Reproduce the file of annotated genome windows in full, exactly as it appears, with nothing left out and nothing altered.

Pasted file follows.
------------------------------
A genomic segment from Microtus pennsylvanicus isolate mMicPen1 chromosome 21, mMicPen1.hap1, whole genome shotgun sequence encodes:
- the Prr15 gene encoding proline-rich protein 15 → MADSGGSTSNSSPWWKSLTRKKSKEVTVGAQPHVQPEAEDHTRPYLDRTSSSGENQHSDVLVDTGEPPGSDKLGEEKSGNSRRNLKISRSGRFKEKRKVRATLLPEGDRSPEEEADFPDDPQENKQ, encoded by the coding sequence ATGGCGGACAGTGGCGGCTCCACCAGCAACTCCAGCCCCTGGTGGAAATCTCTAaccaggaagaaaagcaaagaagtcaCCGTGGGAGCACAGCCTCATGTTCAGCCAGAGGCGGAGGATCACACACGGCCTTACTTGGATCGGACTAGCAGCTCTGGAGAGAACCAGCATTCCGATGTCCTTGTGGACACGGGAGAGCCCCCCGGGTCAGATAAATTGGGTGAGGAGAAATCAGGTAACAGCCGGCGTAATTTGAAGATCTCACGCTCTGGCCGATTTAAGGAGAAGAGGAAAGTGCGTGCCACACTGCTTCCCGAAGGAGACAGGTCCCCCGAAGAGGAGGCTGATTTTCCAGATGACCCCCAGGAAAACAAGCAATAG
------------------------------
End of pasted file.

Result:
A genomic segment from Microtus pennsylvanicus isolate mMicPen1 chromosome 21, mMicPen1.hap1, whole genome shotgun sequence encodes:
- the Prr15 gene encoding proline-rich protein 15 → MADSGGSTSNSSPWWKSLTRKKSKEVTVGAQPHVQPEAEDHTRPYLDRTSSSGENQHSDVLVDTGEPPGSDKLGEEKSGNSRRNLKISRSGRFKEKRKVRATLLPEGDRSPEEEADFPDDPQENKQ, encoded by the coding sequence ATGGCGGACAGTGGCGGCTCCACCAGCAACTCCAGCCCCTGGTGGAAATCTCTAaccaggaagaaaagcaaagaagtcaCCGTGGGAGCACAGCCTCATGTTCAGCCAGAGGCGGAGGATCACACACGGCCTTACTTGGATCGGACTAGCAGCTCTGGAGAGAACCAGCATTCCGATGTCCTTGTGGACACGGGAGAGCCCCCCGGGTCAGATAAATTGGGTGAGGAGAAATCAGGTAACAGCCGGCGTAATTTGAAGATCTCACGCTCTGGCCGATTTAAGGAGAAGAGGAAAGTGCGTGCCACACTGCTTCCCGAAGGAGACAGGTCCCCCGAAGAGGAGGCTGATTTTCCAGATGACCCCCAGGAAAACAAGCAATAG